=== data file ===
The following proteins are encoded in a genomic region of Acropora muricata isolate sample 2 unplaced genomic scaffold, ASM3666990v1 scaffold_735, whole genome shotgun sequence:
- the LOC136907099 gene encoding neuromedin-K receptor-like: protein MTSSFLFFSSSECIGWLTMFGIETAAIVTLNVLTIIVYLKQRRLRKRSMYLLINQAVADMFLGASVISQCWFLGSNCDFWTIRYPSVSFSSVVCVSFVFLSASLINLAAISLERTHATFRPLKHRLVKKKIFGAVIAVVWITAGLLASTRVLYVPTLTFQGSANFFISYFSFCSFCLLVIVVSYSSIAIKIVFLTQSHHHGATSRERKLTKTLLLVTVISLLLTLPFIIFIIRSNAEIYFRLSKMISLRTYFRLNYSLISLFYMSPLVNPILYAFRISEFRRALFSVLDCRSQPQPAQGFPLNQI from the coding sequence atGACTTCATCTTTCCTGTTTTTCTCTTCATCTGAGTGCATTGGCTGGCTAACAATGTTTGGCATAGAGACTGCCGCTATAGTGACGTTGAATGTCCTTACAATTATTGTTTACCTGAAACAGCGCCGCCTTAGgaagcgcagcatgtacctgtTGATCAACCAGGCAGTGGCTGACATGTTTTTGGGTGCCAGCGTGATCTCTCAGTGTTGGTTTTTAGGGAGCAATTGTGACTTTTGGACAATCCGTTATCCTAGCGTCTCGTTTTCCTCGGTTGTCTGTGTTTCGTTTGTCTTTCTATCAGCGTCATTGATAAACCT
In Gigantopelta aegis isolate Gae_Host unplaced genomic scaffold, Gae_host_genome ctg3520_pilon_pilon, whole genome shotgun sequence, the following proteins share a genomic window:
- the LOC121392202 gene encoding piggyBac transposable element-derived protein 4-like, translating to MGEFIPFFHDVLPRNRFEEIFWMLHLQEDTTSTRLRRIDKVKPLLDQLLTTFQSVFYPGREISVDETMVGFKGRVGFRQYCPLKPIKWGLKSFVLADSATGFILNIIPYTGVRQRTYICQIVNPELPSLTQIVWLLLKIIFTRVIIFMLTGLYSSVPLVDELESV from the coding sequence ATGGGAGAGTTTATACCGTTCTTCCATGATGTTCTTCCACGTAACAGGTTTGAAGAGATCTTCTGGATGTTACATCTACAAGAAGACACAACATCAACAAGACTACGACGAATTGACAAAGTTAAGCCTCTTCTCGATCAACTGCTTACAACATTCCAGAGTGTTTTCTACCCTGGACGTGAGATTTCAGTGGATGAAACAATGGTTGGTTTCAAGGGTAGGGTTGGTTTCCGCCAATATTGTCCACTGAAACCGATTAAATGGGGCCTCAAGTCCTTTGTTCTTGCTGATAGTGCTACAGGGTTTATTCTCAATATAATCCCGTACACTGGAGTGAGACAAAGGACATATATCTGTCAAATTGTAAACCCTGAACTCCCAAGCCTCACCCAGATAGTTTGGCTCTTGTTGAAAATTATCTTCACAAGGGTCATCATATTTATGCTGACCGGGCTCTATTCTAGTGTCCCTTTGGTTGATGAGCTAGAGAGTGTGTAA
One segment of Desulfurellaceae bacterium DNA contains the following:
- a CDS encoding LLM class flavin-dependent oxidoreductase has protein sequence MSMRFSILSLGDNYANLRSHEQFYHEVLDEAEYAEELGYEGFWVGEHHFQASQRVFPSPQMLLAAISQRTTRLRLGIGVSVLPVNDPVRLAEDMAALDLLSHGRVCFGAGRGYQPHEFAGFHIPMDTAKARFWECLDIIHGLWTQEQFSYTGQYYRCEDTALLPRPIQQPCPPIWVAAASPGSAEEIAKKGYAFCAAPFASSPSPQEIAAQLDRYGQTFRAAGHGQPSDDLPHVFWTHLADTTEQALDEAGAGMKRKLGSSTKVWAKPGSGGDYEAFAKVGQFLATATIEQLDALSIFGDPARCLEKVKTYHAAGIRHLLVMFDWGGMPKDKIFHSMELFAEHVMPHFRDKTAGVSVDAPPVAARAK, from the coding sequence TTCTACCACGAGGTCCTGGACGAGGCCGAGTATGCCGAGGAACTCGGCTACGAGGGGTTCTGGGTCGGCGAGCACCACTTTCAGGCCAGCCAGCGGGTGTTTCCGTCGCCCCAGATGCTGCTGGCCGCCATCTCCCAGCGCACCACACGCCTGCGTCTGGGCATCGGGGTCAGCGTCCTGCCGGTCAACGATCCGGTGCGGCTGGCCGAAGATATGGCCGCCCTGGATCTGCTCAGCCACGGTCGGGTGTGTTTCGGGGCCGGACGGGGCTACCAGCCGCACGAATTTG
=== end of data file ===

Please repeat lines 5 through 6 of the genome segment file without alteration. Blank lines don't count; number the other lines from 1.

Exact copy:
One segment of Desulfurellaceae bacterium DNA contains the following:
- a CDS encoding LLM class flavin-dependent oxidoreductase has protein sequence MSMRFSILSLGDNYANLRSHEQFYHEVLDEAEYAEELGYEGFWVGEHHFQASQRVFPSPQMLLAAISQRTTRLRLGIGVSVLPVNDPVRLAEDMAALDLLSHGRVCFGAGRGYQPHEFAGFHIPMDTAKARFWECLDIIHGLWTQEQFSYTGQYYRCEDTALLPRPIQQPCPPIWVAAASPGSAEEIAKKGYAFCAAPFASSPSPQEIAAQLDRYGQTFRAAGHGQPSDDLPHVFWTHLADTTEQALDEAGAGMKRKLGSSTKVWAKPGSGGDYEAFAKVGQFLATATIEQLDALSIFGDPARCLEKVKTYHAAGIRHLLVMFDWGGMPKDKIFHSMELFAEHVMPHFRDKTAGVSVDAPPVAARAK, from the coding sequence TTCTACCACGAGGTCCTGGACGAGGCCGAGTATGCCGAGGAACTCGGCTACGAGGGGTTCTGGGTCGGCGAGCACCACTTTCAGGCCAGCCAGCGGGTGTTTCCGTCGCCCCAGATGCTGCTGGCCGCCATCTCCCAGCGCACCACACGCCTGCGTCTGGGCATCGGGGTCAGCGTCCTGCCGGTCAACGATCCGGTGCGGCTGGCCGAAGATATGGCCGCCCTGGATCTGCTCAGCCACGGTCGGGTGTGTTTCGGGGCCGGACGGGGCTACCAGCCGCACGAATTTG